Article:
I’m going to start mixing in some shorter passages next to my notoriously long entries. It will hopefully be a bit more digestible for whatever audience The Giant Panther has created. I’m calling the feature One Track Mind because I’m going to stick to individual cuts in some of my posts. Unfortunately for artists, but great for Apple, we live in an iPod world now that seems to exist solely for singles. I don’t mean singles in the traditional sense as the song they play on the radio. I’m referring to the way we slice and dice only our favorite cuts from each CD or artist. It’s regrettable from my point of view, but as I was making mixed tapes (remember those?) for my mobile entertainment needs for years (think the beach or just about any party where I got to be Mix Master Jay in the 80′s or early 90′s), what’s the difference right? The difference is most of today’s music buyers are not listening to the whole CD. Nine out of ten times that is where the gems are. OK, I promised to keep things on the shorter side…here is a case in point…

I wouldn’t dream of calling myself a Marillion aficionado. I would say I’m very well versed in the Peter Gabriel era Genesis though. I was just reading about Selling England By The Pound today in Classic Rock Magazine at the gym this morning. They run a cool feature called Every Home Should Have One where they feature a CD from days of yore and this Genesis record was this month’s gem. If you don’t own Selling England By The Pound I kind of feel sorry for you, but that is another story. I have been doing a bit of progging lately and came across my copy of Marillion’s Marbles. You will notice I am not even attempting to go down the road of the long standing debate on the lead singing merits of Fish vs Steve Hogarth because I am definitely not qualified to weigh in on that matter. Fish, apparently the Sting of his genre since he had no need of a second name to identify him, left the band after the first four (sometimes) legendary albums beginning in 1983. In fairness, if your given name was Derek Dick you might be in search of alternatives too. That aside the band has more than thrived with Steve Hogarth manning the mike over the years. I want to draw your attention to a cut from 2004′s Marbles called Neverland that I got stuck on the first time I heard it. It’s an opus so strap yourselves in, but in my view it’s worth the ride. It’s got an other worldly cadence and a kind of driving operatic sound to it. Top that off with some voice echo and I’m in a trance. 21st century British Prog Rock at its finest. I was playing this song non stop for about two weeks last month and I’m just getting around to writing about it. I hope you like it. Check out the video on YouTube as well to really get the feel for it. Call them a poor man’s Genesis if you must, but they need make no apologies in my book. I love to mix stuff like this in next to my normal (but widely varied) fare.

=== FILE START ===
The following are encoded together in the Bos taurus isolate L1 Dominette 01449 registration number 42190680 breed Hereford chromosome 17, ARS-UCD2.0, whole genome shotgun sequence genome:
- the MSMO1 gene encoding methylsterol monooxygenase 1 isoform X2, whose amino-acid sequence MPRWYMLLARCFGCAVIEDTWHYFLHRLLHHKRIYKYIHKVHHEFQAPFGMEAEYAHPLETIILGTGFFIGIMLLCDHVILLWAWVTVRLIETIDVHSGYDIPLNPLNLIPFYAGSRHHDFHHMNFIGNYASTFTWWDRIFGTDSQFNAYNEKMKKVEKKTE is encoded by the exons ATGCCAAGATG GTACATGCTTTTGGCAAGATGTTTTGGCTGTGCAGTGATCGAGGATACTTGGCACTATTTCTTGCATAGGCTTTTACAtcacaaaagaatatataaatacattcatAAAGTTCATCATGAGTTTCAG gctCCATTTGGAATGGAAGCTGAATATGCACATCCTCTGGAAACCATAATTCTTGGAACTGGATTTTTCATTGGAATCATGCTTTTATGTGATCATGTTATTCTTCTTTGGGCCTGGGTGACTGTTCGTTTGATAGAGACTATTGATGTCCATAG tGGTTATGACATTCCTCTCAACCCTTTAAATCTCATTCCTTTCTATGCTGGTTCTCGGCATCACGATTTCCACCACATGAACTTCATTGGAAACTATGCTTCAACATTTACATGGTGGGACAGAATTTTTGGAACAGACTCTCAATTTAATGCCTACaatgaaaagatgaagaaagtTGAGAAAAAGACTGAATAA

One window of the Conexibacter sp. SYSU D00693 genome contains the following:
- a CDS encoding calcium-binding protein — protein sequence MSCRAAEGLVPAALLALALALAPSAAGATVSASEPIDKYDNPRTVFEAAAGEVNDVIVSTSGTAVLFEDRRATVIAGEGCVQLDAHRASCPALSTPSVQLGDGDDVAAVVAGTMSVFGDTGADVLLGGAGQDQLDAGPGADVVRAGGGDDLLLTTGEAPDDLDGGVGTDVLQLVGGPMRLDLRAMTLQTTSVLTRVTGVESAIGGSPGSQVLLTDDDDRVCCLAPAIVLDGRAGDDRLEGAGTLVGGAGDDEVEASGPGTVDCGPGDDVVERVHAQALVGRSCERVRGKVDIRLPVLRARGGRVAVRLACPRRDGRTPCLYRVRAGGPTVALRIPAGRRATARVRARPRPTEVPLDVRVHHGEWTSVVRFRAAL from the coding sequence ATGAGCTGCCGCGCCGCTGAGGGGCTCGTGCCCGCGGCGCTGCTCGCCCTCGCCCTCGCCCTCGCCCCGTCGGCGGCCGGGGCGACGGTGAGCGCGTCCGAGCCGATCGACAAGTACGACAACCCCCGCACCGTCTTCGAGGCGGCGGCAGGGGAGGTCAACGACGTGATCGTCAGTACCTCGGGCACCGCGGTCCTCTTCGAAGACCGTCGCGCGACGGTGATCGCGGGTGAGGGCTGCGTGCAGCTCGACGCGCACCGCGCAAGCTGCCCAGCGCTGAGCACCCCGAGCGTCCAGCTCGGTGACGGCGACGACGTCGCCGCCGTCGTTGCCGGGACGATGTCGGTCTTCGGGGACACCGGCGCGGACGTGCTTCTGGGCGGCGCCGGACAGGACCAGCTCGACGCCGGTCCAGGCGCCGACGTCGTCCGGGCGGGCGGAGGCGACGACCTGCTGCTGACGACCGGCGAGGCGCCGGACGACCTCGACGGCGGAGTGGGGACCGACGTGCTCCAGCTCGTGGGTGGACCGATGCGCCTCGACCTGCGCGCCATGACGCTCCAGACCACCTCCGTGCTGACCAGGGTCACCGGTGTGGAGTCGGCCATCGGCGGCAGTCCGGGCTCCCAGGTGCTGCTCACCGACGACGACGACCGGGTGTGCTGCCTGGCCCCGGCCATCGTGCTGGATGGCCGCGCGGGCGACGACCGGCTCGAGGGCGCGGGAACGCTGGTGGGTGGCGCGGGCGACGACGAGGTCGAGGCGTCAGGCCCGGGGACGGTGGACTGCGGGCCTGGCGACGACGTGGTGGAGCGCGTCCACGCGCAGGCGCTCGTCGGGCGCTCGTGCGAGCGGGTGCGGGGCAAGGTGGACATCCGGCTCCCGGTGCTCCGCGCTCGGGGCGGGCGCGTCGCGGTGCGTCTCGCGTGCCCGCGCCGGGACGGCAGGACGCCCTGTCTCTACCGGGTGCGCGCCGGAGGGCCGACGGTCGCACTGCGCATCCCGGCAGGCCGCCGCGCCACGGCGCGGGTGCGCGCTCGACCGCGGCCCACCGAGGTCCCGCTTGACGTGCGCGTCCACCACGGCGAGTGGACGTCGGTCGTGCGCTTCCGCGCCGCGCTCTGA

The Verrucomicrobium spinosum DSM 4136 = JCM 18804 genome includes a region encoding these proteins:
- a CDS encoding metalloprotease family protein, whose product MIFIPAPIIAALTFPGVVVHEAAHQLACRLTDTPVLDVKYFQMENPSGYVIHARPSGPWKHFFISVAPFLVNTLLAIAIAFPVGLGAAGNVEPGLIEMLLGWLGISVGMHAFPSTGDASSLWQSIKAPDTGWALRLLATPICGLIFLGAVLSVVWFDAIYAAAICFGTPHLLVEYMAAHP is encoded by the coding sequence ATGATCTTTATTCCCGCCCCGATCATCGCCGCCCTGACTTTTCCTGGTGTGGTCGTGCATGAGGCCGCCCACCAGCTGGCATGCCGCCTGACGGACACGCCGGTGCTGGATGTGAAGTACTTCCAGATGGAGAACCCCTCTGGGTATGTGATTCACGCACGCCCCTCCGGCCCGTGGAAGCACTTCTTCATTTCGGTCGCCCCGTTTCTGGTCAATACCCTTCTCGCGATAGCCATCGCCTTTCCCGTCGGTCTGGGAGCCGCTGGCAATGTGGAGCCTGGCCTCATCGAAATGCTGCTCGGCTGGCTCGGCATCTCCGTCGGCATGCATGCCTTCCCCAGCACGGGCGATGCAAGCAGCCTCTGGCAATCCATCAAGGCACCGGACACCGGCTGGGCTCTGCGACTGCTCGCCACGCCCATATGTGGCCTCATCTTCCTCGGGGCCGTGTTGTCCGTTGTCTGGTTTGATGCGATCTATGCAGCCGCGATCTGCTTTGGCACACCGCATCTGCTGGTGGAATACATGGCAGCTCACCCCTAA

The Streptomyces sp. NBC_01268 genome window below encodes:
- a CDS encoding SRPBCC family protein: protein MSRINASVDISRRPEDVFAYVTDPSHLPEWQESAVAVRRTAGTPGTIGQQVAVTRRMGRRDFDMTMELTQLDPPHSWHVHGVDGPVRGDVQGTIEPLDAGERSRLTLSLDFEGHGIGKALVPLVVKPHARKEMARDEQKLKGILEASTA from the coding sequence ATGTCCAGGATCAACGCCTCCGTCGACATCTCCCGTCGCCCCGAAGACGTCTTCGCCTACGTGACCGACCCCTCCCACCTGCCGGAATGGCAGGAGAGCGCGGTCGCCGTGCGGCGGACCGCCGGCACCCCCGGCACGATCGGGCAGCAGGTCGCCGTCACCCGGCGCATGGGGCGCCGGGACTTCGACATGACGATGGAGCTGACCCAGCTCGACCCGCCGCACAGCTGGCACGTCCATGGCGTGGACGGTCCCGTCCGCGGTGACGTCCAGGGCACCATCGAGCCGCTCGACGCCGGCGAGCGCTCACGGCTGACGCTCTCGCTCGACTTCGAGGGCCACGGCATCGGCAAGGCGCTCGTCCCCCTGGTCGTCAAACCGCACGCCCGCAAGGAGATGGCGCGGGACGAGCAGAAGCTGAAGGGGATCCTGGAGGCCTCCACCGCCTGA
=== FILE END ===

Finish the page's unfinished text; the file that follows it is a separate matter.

Marillion – Neverland.mp3

Marillion – Neverland.mp3 YSI